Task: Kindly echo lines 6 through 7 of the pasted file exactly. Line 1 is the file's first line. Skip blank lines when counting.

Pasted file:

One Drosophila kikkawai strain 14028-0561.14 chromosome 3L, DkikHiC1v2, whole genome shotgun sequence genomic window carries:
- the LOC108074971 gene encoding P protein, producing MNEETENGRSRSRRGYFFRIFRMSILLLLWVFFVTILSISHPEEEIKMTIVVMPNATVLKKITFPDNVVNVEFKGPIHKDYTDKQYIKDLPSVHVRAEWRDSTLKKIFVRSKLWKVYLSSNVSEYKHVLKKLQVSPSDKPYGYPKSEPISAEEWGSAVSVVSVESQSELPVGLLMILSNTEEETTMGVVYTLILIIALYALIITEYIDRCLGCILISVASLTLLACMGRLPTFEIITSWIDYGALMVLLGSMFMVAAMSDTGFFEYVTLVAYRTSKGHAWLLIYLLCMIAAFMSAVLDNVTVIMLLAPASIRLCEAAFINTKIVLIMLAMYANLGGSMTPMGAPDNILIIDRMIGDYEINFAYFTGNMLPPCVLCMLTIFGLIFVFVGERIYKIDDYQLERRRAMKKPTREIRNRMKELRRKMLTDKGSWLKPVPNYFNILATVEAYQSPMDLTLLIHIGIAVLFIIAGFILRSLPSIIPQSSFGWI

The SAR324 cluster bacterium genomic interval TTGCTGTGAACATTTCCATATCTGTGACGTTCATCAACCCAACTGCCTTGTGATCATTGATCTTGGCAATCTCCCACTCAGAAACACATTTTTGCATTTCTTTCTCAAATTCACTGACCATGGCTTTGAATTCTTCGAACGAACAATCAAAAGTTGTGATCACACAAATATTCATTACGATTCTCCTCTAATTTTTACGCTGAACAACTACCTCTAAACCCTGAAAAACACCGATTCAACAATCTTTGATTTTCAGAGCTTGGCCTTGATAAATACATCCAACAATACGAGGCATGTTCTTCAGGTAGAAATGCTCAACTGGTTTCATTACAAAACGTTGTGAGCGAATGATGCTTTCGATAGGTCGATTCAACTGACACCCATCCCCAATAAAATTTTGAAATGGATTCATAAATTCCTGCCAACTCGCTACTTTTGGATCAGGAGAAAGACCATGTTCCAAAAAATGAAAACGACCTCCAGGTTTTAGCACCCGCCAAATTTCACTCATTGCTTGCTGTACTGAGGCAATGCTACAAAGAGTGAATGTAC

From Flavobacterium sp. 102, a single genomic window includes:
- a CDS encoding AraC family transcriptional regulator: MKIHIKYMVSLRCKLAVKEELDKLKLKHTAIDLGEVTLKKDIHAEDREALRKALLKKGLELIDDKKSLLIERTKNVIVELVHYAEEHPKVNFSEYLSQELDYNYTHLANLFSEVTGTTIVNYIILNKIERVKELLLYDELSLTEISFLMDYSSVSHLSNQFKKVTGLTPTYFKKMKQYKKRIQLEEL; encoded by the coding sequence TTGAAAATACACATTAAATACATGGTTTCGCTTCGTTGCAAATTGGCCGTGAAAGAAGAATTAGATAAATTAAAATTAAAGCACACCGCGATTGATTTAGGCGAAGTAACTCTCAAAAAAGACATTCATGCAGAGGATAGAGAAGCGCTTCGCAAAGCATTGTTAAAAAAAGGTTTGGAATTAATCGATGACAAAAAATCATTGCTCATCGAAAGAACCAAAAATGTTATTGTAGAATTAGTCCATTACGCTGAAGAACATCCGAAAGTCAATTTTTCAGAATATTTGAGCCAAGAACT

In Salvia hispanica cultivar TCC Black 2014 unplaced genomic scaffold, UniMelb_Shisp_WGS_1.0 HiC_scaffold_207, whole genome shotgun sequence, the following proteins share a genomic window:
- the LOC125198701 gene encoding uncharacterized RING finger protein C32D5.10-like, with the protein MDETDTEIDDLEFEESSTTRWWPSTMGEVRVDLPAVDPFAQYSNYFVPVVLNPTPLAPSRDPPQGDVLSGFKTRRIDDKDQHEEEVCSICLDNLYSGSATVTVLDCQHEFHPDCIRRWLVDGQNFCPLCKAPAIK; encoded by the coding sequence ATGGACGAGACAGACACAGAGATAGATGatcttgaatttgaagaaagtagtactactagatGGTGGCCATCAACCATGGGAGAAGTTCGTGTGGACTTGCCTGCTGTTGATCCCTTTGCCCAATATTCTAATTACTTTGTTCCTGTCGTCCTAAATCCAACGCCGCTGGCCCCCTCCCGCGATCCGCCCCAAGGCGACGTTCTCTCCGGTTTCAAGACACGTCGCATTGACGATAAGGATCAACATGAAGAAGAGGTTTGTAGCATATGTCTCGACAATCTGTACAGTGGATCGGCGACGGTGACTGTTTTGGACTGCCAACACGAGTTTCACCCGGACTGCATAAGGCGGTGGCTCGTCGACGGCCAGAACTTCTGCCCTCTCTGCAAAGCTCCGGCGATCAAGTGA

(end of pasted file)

In Salvia hispanica cultivar TCC Black 2014 unplaced genomic scaffold, UniMelb_Shisp_WGS_1.0 HiC_scaffold_207, whole genome shotgun sequence, the following proteins share a genomic window:
- the LOC125198701 gene encoding uncharacterized RING finger protein C32D5.10-like, with the protein MDETDTEIDDLEFEESSTTRWWPSTMGEVRVDLPAVDPFAQYSNYFVPVVLNPTPLAPSRDPPQGDVLSGFKTRRIDDKDQHEEEVCSICLDNLYSGSATVTVLDCQHEFHPDCIRRWLVDGQNFCPLCKAPAIK; encoded by the coding sequence ATGGACGAGACAGACACAGAGATAGATGatcttgaatttgaagaaagtagtactactagatGGTGGCCATCAACCATGGGAGAAGTTCGTGTGGACTTGCCTGCTGTTGATCCCTTTGCCCAATATTCTAATTACTTTGTTCCTGTCGTCCTAAATCCAACGCCGCTGGCCCCCTCCCGCGATCCGCCCCAAGGCGACGTTCTCTCCGGTTTCAAGACACGTCGCATTGACGATAAGGATCAACATGAAGAAGAGGTTTGTAGCATATGTCTCGACAATCTGTACAGTGGATCGGCGACGGTGACTGTTTTGGACTGCCAACACGAGTTTCACCCGGACTGCATAAGGCGGTGGCTCGTCGACGGCCAGAACTTCTGCCCTCTCTGCAAAGCTCCGGCGATCAAGTGA